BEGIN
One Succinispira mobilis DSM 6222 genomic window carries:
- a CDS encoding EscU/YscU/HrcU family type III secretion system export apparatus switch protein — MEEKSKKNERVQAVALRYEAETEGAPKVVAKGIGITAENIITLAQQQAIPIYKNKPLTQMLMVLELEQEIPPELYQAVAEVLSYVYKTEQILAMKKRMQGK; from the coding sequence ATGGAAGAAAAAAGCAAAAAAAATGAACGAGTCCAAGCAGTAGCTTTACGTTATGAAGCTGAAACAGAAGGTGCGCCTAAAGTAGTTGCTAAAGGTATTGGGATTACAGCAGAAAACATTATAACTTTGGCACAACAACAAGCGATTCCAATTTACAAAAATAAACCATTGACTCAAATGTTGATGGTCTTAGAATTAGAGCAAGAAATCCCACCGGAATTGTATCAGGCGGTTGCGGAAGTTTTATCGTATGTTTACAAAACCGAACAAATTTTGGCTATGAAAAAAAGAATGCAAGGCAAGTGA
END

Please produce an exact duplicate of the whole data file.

One Succinispira mobilis DSM 6222 genomic window carries:
- a CDS encoding EscU/YscU/HrcU family type III secretion system export apparatus switch protein — MEEKSKKNERVQAVALRYEAETEGAPKVVAKGIGITAENIITLAQQQAIPIYKNKPLTQMLMVLELEQEIPPELYQAVAEVLSYVYKTEQILAMKKRMQGK; from the coding sequence ATGGAAGAAAAAAGCAAAAAAAATGAACGAGTCCAAGCAGTAGCTTTACGTTATGAAGCTGAAACAGAAGGTGCGCCTAAAGTAGTTGCTAAAGGTATTGGGATTACAGCAGAAAACATTATAACTTTGGCACAACAACAAGCGATTCCAATTTACAAAAATAAACCATTGACTCAAATGTTGATGGTCTTAGAATTAGAGCAAGAAATCCCACCGGAATTGTATCAGGCGGTTGCGGAAGTTTTATCGTATGTTTACAAAACCGAACAAATTTTGGCTATGAAAAAAAGAATGCAAGGCAAGTGA